Virulence Characteristics of Aspergillus fumigatus
Rebecca A. Owens, Grainne O'Keeffe, Karen A. O'Hanlon, Lorna Gallagher and Sean Doyle
from: Human Pathogenic Fungi: Molecular Biology and Pathogenic Mechanisms (Edited by: Derek J. Sullivan and Gary P. Moran). Caister Academic Press, U.K. (2014)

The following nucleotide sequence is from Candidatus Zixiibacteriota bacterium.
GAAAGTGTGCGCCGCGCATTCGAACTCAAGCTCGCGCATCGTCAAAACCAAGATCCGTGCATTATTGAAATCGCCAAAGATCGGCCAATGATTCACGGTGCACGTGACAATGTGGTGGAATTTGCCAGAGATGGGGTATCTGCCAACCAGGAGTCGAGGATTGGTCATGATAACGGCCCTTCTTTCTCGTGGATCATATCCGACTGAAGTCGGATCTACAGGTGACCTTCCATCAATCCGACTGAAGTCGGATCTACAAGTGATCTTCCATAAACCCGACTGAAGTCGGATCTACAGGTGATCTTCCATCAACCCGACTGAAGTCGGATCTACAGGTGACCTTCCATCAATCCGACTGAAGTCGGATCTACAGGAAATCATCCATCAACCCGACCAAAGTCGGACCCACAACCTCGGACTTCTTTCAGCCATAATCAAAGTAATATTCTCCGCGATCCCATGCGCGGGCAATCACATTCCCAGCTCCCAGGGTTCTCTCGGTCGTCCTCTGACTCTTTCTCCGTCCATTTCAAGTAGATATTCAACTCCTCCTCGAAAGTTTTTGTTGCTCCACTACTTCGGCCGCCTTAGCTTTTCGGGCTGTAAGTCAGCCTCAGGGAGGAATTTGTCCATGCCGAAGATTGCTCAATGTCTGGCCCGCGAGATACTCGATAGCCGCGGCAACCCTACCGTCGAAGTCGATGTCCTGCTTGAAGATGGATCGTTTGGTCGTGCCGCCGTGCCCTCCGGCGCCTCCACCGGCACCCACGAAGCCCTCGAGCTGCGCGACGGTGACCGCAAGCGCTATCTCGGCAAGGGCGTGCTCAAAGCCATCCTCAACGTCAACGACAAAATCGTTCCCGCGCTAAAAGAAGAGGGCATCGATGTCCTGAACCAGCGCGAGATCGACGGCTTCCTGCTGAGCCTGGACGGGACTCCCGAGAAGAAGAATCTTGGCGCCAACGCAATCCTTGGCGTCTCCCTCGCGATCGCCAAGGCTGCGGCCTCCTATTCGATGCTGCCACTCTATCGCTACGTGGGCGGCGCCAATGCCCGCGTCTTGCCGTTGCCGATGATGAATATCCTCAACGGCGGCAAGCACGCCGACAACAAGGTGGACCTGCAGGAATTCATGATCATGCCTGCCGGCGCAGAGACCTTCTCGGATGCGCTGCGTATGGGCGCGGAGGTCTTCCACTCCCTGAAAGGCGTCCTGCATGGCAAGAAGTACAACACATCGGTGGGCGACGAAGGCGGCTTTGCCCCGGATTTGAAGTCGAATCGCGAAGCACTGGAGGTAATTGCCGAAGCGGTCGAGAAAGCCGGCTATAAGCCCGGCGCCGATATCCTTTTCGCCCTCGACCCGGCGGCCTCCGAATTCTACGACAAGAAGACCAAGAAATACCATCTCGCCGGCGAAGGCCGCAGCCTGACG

Aspergillus fumigatus is an opportunistic fungal pathogen which causes serious disease, broadly termed aspergillosis, in immunocompetent and immunocompromised individuals. Advances in the diagnosis of aspergillosis exploit detection of fungal nucleic acid via PCR and secreted galactomannan by ELISA. New diagnostic strategies are emerging based on detection of secreted low molecular mass metabolites. Drug treatments, which interfere with membrane biosynthesis and integrity, as well as cell wall function, are available to treat infection with A. fumigatus. No single characteristic appears to confer complete virulence on A. fumigatus, rather, it appears to depend on a combination of survival factors, in part derived from its function as a saprophyte, to facilitate host colonisation and fungal growth. These attributes include a robust cell wall, small hydrophobic conidia and biofilm architecture; resistance to oxidative stress, hypoxia and iron starvation; secondary metabolite biosynthesis and secretion, as well as thermotolerance and an ability to secrete degradative enzymes for nutrient uptake. Attenuation of the efficiency of these survival strategies offers possibilities for the development of new classes of antifungal drugs read more ...